Microbial genome program report: Optical approaches for physical mapping and sequence assembly of the Deinococcus radiodurans chromosome

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Maps of genomic or cloned DNA are frequently constructed by analyzing the cleavage patterns produced by restriction enzymes. Restriction enzymes are remarkable reagents that faithfully cleave only at specific sequences of between 4 and 8 nucleotides, which vary according to the specific enzymes. Restriction enzymes are reliable, numerous, and easily obtainable and presently, there are approximately 250 different sequences represented among thousands of enzymes. Restriction maps characterize gene structure and even entire genomes. Furthermore, such maps provide a useful scaffold for the alignment and verification of sequence data. Restriction maps generated by computer and predicted from the sequence are aligned ... continued below

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2 p.

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Schwartz, David C. November 23, 1999.

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Description

Maps of genomic or cloned DNA are frequently constructed by analyzing the cleavage patterns produced by restriction enzymes. Restriction enzymes are remarkable reagents that faithfully cleave only at specific sequences of between 4 and 8 nucleotides, which vary according to the specific enzymes. Restriction enzymes are reliable, numerous, and easily obtainable and presently, there are approximately 250 different sequences represented among thousands of enzymes. Restriction maps characterize gene structure and even entire genomes. Furthermore, such maps provide a useful scaffold for the alignment and verification of sequence data. Restriction maps generated by computer and predicted from the sequence are aligned with the actual restriction map. Restriction enzyme action has traditionally been assayed by gel electrophoresis. This technique separates cleaved molecules on the basis of their nobilities under the influence of an applied electrical field, within a gel separation matrix (small fragments have a greater mobility than large ones). Although gel electrophoresis distinguishes different sized DNA fragments (known as a fingerprint), the original order of these fragments remains unknown. The subsequent task of determining the order of such fragments is a labor intensive task, especially when making restriction maps of whole genomes, and therefore despite its obvious utility to genome analysis, it is not widely used.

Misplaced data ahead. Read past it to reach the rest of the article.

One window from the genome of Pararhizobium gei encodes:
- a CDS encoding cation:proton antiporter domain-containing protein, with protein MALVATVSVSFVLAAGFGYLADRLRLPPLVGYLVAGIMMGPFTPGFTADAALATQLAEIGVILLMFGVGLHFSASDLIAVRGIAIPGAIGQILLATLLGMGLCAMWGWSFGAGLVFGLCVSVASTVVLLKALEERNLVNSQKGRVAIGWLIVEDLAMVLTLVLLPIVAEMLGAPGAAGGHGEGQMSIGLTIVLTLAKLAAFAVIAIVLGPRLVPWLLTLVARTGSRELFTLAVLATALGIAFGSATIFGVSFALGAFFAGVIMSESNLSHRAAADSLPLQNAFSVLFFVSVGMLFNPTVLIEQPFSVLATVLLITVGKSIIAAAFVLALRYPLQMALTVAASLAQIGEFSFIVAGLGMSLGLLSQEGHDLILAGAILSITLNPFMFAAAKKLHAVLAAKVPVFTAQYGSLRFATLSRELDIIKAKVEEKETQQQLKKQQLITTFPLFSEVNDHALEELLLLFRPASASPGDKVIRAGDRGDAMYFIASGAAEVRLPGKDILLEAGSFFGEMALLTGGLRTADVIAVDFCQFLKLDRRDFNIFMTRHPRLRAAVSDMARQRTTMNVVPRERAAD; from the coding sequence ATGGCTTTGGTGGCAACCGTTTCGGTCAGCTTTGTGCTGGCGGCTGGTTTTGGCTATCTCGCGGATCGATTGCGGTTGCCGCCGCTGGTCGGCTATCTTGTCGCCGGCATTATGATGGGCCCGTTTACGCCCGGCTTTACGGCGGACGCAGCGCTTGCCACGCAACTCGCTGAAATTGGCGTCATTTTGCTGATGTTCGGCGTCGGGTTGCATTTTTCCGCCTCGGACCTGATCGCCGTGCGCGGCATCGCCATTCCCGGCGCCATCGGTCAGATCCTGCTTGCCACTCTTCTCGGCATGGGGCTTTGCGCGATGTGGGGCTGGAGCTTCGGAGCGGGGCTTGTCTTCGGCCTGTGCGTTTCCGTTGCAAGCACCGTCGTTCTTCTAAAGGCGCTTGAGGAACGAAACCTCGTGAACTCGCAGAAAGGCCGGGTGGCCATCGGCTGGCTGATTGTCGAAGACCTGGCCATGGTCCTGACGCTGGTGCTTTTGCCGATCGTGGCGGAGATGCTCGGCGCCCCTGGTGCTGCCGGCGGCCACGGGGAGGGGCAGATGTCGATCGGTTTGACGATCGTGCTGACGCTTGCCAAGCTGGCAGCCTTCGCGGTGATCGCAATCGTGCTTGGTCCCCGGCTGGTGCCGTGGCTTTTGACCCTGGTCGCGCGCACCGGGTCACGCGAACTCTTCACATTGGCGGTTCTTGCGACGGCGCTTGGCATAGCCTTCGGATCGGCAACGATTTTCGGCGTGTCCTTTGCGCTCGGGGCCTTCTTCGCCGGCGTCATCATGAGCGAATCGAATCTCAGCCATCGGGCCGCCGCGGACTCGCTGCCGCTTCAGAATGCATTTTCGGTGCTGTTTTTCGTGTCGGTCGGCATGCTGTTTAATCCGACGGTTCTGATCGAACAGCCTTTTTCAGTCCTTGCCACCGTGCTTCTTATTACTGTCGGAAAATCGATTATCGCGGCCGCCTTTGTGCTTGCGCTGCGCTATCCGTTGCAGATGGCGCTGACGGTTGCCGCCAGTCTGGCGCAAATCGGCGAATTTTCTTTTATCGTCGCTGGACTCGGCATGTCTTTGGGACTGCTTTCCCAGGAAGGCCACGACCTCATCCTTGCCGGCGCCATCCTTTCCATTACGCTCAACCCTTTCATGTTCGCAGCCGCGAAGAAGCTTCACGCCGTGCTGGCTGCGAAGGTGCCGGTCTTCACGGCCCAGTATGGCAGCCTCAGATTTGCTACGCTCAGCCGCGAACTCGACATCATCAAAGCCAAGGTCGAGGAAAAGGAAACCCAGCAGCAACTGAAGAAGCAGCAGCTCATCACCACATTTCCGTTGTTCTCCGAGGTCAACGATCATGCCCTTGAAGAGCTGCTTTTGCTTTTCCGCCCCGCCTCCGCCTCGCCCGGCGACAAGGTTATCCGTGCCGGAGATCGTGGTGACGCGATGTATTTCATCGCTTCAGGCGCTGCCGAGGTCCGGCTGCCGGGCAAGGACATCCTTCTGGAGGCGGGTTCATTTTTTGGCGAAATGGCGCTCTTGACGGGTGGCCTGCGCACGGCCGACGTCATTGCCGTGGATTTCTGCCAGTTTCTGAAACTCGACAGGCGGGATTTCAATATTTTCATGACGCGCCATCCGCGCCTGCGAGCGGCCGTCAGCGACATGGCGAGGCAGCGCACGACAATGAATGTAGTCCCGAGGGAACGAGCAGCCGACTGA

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2 p.

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OSTI as DE00758845

Medium: P; Size: 2 pages

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  • Other Information: PBD: 23 Nov 1999

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  • Report No.: NONE
  • Grant Number: FG02-98ER62554
  • DOI: 10.2172/758845 | External Link
  • Office of Scientific & Technical Information Report Number: 758845
  • Archival Resource Key: ark:/67531/metadc703817

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  • November 23, 1999

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  • Sept. 12, 2015, 6:31 a.m.

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  • April 10, 2017, 3:05 p.m.

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Schwartz, David C. Microbial genome program report: Optical approaches for physical mapping and sequence assembly of the Deinococcus radiodurans chromosome, report, November 23, 1999; United States. (digital.library.unt.edu/ark:/67531/metadc703817/: accessed October 20, 2017), University of North Texas Libraries, Digital Library, digital.library.unt.edu; crediting UNT Libraries Government Documents Department.